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EXHORT', v.t. egzhort'. L. exhortor; ex and hortor, to encourage, to embolden, to cheer, to advise. The primary sense seems to be to excite or to give strength, spirit or courage.
1. To incite by words or advice; to animate or urge by arguments to a good deed or to any laudable conduct or course of action.
I exhort you to be of good cheer. Acts. 27.
Young men also exhort to be sober minded.
Exhort servants to be obedient to their masters. Tit.2.
2. To advise; to warn; to caution.
3. To incite or stimulate to exertion.
EXHORT', v.i. To deliver exhortation; to use words or arguments to incite to good deeds.
And with many other words did he testify and exhort. Acts.2.
EXHORTA'TION, n. The act or practice of exhorting; the act of inciting to laudable deeds; incitement to that which is good or commendable.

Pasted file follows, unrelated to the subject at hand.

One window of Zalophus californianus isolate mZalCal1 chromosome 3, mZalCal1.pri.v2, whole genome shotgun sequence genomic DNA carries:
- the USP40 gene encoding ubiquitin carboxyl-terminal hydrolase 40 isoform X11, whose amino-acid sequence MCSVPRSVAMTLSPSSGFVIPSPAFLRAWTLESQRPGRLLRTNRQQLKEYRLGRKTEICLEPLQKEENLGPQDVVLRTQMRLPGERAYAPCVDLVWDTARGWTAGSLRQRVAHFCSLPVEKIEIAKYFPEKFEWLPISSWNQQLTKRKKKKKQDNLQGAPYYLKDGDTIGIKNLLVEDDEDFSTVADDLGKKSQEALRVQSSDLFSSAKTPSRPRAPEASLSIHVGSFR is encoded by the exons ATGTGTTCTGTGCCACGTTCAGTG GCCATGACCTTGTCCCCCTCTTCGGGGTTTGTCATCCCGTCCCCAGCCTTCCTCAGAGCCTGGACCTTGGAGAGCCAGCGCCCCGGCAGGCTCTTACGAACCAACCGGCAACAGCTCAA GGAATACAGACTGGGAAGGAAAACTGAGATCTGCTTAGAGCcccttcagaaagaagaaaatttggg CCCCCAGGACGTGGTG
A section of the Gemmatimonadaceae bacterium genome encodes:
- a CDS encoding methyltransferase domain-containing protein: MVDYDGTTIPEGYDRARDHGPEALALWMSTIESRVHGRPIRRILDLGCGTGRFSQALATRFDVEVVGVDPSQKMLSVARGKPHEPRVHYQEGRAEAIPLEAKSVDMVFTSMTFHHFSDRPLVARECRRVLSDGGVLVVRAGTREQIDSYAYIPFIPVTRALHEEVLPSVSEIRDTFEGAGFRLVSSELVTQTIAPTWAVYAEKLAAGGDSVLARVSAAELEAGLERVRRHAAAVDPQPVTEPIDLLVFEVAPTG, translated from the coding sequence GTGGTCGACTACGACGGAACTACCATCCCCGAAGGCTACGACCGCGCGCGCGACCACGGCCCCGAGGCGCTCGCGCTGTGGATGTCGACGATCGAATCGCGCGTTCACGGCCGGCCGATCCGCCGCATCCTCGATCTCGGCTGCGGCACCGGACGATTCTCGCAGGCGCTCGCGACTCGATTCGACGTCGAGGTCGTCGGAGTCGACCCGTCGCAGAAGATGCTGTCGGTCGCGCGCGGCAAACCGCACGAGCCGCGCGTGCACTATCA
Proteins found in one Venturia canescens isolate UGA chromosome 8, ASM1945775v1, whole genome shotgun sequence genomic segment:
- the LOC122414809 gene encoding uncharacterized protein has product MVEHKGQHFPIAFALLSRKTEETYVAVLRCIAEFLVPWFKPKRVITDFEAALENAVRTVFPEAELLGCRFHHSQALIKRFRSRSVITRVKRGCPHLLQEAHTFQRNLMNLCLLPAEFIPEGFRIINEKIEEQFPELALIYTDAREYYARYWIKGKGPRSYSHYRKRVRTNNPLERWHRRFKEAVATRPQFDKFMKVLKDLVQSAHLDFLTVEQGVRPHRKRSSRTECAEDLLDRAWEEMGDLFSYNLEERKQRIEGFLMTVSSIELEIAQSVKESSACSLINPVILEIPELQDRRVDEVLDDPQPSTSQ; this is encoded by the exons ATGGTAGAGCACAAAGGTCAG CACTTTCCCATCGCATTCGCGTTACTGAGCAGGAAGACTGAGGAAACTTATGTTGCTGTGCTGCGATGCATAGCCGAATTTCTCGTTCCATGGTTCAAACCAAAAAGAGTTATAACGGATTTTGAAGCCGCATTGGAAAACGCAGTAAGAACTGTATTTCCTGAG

1. The form of words intended to incite and encourage.
2. Advice; counsel.
EXHORT'ATIVE, a. Containing exhortation.
EXHORT'ED, pp. Incited by words to good deeds; animated to a laudable course of conduct; advised.
EXHORT'ER, n. One who exhorts or encourages.
EXHORT'ING, ppr. Inciting to good deeds by words or arguments; encouraging; counseling.
"Seek ye out of the book of the Lord, and read" —Isaiah 34:16, KJV
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